Monday, November 01, 2004

I Miss Halloween

...not because it just passed, but because it has changed so much. First of all, things are very different here in da big city of the aughts than they were in my 70s-80s little city and suburban youth.

When my age group went trick or treating, we went from door to door (with an occasional cut through a park, alley or cornfield), and although the old "watch out for razorblades in the apples" rumour had already come into fashion, by a certain age we were allowed to go by ourselves. Here in NYC, that's generally not done. As in much of the suburbs, parents have become too paranoid to let their kiddies beg from anonymous strangers in unknown apartments or houses by themselves, so the children are accompanied by adults. This seems to be true even for kids who, on most late, dark nights, are allowed to run through the streets yelling their fool heads off and buying as much junk food and candy as they can find. Odd.

Secondly, not only are they escorted, but kids do not visit other buildings on their street. They either visit pre-approved apartments in their building whose residents have signed up for giving out candy (and more and more this is becoming too "inconvenient" for many adults to participate in, making one wonder when Halloween is going to earn a literary equivalent of Scrooge to personify this stinginess. I mean, since when is it NOT FUN to give out candy?) or they go to the local strip of small merchants and trick-or-treat there.

Now, trick-or-treating at pharmacies, bodegas and 99-cent stores has always struck me as a little weird and sad. I mean, there's a big difference between getting a homemade cookie and some quality chocolates from the nice little old lady down the street and getting some crumbly, bottom-of-the-barrel gum from the pimply-faced plumbing supply cashier. But, even worse, this year I witnessed increasing incidents of children trick-or-treating without wearing any costumes at all. That's right, kids in their street clothes, without so much as a mask or cheap plastic smock on were walking into sneaker stores, holding out their plastic bags, and getting candy for nothing. No effort, no creativity, not even a threat of egging. Some of them weren't even saying "trick-or-treat!"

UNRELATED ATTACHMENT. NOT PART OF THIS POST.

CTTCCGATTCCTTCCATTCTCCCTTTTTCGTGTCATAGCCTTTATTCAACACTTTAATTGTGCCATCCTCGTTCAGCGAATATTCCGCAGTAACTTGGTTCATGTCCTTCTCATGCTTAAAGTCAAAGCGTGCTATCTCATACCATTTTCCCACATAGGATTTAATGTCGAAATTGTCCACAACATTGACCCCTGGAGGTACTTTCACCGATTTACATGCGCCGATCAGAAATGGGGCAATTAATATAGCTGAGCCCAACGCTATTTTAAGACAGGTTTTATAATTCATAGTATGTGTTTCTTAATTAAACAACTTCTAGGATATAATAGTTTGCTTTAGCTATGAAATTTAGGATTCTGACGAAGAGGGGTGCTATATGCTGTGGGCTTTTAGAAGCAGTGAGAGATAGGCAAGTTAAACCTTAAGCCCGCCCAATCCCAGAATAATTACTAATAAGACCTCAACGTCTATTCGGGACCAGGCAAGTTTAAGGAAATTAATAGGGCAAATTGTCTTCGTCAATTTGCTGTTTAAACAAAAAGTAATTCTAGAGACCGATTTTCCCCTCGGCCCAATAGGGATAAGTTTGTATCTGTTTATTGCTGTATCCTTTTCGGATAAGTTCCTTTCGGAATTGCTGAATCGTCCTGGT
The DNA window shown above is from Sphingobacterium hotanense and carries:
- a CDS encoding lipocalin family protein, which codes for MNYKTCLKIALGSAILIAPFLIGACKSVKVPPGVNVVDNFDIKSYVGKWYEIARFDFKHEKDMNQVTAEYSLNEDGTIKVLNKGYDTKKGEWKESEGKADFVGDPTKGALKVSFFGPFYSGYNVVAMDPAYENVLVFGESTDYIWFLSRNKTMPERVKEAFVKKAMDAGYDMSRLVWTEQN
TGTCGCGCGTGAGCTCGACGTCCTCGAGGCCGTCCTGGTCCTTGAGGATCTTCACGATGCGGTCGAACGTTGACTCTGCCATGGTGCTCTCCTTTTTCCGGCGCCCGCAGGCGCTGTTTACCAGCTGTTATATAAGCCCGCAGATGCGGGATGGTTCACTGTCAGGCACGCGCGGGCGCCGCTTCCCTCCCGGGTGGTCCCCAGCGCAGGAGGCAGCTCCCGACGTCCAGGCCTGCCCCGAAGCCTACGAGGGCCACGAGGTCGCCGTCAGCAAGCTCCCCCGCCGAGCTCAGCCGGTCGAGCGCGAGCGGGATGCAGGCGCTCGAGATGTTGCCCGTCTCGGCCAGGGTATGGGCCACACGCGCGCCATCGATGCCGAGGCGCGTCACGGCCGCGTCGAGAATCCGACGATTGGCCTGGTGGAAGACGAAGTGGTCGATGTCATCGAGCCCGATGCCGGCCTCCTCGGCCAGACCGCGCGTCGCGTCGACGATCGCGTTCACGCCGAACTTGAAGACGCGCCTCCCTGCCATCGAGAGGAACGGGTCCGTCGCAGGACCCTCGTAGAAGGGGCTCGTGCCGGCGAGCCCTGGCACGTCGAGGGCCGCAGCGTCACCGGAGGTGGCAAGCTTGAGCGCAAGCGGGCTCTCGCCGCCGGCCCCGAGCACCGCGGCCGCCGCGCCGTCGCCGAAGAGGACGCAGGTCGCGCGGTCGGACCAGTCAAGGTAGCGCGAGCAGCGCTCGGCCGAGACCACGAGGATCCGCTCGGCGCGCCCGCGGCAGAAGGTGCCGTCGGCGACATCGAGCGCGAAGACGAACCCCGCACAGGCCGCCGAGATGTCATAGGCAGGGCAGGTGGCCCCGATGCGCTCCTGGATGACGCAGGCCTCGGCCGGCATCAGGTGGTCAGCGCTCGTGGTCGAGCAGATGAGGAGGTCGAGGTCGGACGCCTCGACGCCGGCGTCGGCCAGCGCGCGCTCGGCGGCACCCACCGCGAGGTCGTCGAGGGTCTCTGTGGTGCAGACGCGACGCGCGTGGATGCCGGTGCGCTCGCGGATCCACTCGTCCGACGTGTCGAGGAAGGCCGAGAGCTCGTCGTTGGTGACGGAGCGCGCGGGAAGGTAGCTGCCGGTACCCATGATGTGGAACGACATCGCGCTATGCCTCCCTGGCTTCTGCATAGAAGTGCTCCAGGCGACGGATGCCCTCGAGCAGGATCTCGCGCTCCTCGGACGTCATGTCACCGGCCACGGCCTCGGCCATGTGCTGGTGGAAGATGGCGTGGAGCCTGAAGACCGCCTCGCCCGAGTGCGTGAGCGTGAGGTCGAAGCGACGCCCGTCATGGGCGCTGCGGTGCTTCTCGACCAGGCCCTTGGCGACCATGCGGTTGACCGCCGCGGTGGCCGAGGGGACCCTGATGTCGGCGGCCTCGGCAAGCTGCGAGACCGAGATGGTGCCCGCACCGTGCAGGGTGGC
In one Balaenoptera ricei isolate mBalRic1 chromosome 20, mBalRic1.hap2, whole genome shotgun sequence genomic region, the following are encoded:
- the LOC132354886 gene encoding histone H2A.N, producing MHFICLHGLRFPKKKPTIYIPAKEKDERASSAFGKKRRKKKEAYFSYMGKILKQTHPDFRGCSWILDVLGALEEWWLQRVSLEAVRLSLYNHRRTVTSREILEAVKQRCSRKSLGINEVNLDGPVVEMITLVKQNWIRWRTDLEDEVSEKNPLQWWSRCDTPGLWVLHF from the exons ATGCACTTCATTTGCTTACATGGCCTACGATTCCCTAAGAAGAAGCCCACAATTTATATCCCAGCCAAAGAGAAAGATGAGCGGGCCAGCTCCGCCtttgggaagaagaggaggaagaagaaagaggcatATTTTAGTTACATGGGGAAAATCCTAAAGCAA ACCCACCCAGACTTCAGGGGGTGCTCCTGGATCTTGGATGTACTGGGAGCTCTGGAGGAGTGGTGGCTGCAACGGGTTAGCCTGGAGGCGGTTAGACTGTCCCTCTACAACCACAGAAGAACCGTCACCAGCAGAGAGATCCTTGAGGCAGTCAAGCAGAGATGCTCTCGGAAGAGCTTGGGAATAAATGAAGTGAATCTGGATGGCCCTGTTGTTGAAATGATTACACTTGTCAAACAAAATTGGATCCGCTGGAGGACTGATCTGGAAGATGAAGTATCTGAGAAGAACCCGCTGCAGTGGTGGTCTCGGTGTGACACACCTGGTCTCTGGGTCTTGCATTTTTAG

My friends, it is time for this to stop. I don't know if it is in the name of respecting diversity, religious intolerance or even related to low income, but the bar has been lowered too far. The rule is, and shall ever be: NO COSTUME, NO CANDY. I don't care if it's a bit of face paint, a schlocky store-bought plastic mask or you throw a floral sheet over your head and call yourself the ghost of bad interior decorating, you must do something to get a treat. And no, I didn't tackle any offending children and berate their imbecilic parents, but I had half a mind to. And I may do it next year.

Finally, although I find the local Halloween parade adorable and charming (and here I speak of the Park Slope event, not the hellacious, drunken-asshole fest of impending riot that the Village one has become - another sad change from days gone by, when it was centered around a bunch of fabulous drag queens strutting their stuff down once-very-gay Christopher Street), I have a word of advice: if you are not a parent accompanying a child and do not have a costume, do not march in the parade. And no, a hair band with ears on it or an LED toy is not a costume. Put some effort into it, or get out. You look nothing but misplaced and surly, and you should be on the sidelines with the rest of us who are misplaced, or surly, or both.

As for me, people seemed to enjoy my costume, which was nothing more than some signs affixed to my body and used as a mask. I went as the missing explosives, and a lot of people seemed to get and enjoy the joke. In my usual OCD fashion, I put a lot of effort researching what the authentic labeling for such explosives would look like, complete with Arabic translation, but then had to make a few less esoteric signs as well, so the average observer would easily understand what I was meant to be. Not my most detailed or labour-intensive costume ever, but I think it served its purpose.

Thanks to A, S and J'A for coming over to play games, make Halloween treats and carve a communal pumpkin. Here's hoping you weren't killed by gingko fumes, and that our next Halloween doesn't require such snide political commentary.

On to the Thanksgiving... and, oh yeah, the election... I was trying to block it out...

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